Watch OSIRIS-REx's Complex Orbital Path Around Bennu in This Cool Animation – Universe Today
The OSIRIS-REx spacecraft conducted a two-year reconnaissance and sample collection at the asteroid Bennu, providing crucial data about the 500-meter-wide potentially hazardous rubble pile/space rock. When OSIRIS-REx arrived on Dec. 3, 2018, it needed some tricky navigation and precise maneuvers to make the mission work.
Experts at NASA Goddard’s Scientific Visualization Studio created an amazing visualization of the path the spacecraft took during its investigations. A short film called “A Web Around Asteroid Bennu” highlights the complexity of the mission, and the film is being shown at the SIGGRAPH computer graphics conference in Vancouver, British Columbia, Canada, a festival honoring standout works of computer animated storytelling.
Other films in the festival include Disney’s “Encanto” and Warner Brothers’ “The Batman.”
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Data visualizer Kel Elkins compiled the data for the film, which shows the web-like flight path for OSIRIS-REx, as well as the touch-and-go, or TAG, maneuver to collect the sample from the asteroid’s surface.
“I started working with the trajectory data in 2015,” Elkins said. “And when you first see an image of all the different maneuvers it looks like a rat’s nest. But it was really exciting to see these complicated maneuvers in 3D space.”
The video runs about four minutes in total, showing the flight path around Bennu from beginning to end in a single, continuous shot.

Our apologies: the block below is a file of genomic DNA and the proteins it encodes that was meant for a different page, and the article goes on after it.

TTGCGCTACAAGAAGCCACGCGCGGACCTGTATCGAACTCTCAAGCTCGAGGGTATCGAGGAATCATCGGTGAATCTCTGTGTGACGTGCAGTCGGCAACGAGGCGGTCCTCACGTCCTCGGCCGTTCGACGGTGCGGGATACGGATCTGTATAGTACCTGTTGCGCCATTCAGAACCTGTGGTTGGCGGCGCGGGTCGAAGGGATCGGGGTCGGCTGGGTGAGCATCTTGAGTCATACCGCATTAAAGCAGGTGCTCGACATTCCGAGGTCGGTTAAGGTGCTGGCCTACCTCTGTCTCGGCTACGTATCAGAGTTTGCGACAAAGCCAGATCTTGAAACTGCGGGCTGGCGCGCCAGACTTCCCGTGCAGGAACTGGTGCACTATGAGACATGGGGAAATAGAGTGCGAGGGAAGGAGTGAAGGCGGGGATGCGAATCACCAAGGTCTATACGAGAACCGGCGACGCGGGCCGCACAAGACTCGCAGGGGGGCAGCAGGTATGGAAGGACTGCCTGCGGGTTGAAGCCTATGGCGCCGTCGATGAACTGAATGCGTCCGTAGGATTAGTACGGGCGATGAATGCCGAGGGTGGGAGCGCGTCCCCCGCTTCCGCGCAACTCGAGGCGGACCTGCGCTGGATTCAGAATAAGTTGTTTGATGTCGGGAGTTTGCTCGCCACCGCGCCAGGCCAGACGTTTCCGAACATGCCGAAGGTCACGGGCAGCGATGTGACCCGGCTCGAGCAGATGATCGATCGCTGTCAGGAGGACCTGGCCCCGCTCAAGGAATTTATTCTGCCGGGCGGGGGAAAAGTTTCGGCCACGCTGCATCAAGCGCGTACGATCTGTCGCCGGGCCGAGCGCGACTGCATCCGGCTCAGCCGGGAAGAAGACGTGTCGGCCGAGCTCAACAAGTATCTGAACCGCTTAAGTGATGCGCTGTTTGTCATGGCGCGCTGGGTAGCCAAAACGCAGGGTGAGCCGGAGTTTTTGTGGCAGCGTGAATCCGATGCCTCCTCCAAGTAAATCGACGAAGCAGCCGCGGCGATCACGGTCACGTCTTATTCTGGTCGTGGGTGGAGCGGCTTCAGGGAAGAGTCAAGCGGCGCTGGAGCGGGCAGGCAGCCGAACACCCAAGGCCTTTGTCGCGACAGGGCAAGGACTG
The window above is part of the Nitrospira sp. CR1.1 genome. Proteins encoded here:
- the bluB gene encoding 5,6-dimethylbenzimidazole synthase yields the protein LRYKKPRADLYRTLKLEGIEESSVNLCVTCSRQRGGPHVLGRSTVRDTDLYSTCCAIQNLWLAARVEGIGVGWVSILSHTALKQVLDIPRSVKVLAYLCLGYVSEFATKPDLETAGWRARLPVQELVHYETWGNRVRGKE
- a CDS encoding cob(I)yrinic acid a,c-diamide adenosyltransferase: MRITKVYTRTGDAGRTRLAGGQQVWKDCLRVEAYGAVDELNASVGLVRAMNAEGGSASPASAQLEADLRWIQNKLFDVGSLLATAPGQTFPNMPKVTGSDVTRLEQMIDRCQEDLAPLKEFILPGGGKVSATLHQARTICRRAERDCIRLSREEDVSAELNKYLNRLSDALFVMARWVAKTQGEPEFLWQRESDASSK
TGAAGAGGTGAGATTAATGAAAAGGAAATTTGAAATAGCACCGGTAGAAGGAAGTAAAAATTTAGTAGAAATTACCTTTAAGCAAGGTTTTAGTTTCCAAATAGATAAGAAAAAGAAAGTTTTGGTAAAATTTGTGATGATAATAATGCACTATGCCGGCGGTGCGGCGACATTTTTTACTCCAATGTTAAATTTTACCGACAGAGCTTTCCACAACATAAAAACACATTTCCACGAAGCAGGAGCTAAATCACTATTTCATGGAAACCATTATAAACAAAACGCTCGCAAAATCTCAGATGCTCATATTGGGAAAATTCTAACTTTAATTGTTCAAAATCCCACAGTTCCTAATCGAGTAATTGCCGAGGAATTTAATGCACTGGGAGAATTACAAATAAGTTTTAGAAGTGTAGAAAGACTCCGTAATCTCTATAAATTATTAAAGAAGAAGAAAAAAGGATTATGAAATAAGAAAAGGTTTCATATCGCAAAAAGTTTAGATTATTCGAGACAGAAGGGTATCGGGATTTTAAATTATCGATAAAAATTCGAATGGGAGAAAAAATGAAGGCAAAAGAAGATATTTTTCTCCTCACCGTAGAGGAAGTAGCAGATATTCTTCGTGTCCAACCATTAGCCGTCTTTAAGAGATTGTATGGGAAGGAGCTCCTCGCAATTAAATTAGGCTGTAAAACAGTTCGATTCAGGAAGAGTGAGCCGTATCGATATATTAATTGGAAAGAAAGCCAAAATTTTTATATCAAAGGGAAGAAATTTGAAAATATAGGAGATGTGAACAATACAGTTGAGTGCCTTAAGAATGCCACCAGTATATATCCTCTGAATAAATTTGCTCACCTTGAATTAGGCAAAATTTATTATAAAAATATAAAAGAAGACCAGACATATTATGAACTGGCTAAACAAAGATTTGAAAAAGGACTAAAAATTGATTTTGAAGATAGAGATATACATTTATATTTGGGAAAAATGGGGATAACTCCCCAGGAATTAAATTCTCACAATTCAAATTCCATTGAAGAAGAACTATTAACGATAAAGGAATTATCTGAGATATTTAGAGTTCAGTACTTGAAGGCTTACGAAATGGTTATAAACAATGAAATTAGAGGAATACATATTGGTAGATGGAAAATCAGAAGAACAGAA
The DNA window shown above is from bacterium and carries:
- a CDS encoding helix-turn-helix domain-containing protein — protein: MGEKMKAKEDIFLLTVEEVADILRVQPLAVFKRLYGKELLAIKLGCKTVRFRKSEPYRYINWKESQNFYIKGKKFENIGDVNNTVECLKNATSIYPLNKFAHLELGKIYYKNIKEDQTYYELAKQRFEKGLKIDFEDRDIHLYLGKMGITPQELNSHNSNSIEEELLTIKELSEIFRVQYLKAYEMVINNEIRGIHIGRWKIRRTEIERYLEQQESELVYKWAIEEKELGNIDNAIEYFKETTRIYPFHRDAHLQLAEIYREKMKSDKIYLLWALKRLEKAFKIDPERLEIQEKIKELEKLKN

“From a trajectory and navigation perspective, the team really did things that have never been done before in planetary exploration,” said Mike Moreau, deputy project manager for OSIRIS-REx at NASA Goddard. “We flew the spacecraft closer to this object than any spacecraft has ever been flown before; we did maneuvers that were centimeters per second, or millimeters per second, in order to get the spacecraft exactly where it needed to be and to change its orbit.”
Taking their data visualization to the next level, Elkins and colleagues plan to release a 360-degree version of “A Web Around Asteroid Bennu” that wraps the video around the viewer, for an interactive experience on VR headsets, mobile devices, and online.
“As amazing as it is to see the trajectory in front of you in the original format, there’s something about putting the viewer in the middle of it and letting them look around,” Elkins said. “You’re in space and OSIRIS-REx is flying around you. We’re really excited to be able to publish this additional 360-degree view.”
OSIRIS-REx is currently on its way back towards Earth, and in September 2023, will drop off a sample in the Utah desert. Once the sample is retrieved, the spacecraft has been given a new mission, and it will be heading to one of the most infamous asteroids of them all, the potentially hazardous asteroid Apophis for an 18 month study. The mission will be renamed OSIRIS-APEX, which is short for OSIRIS-Apophis Explorer.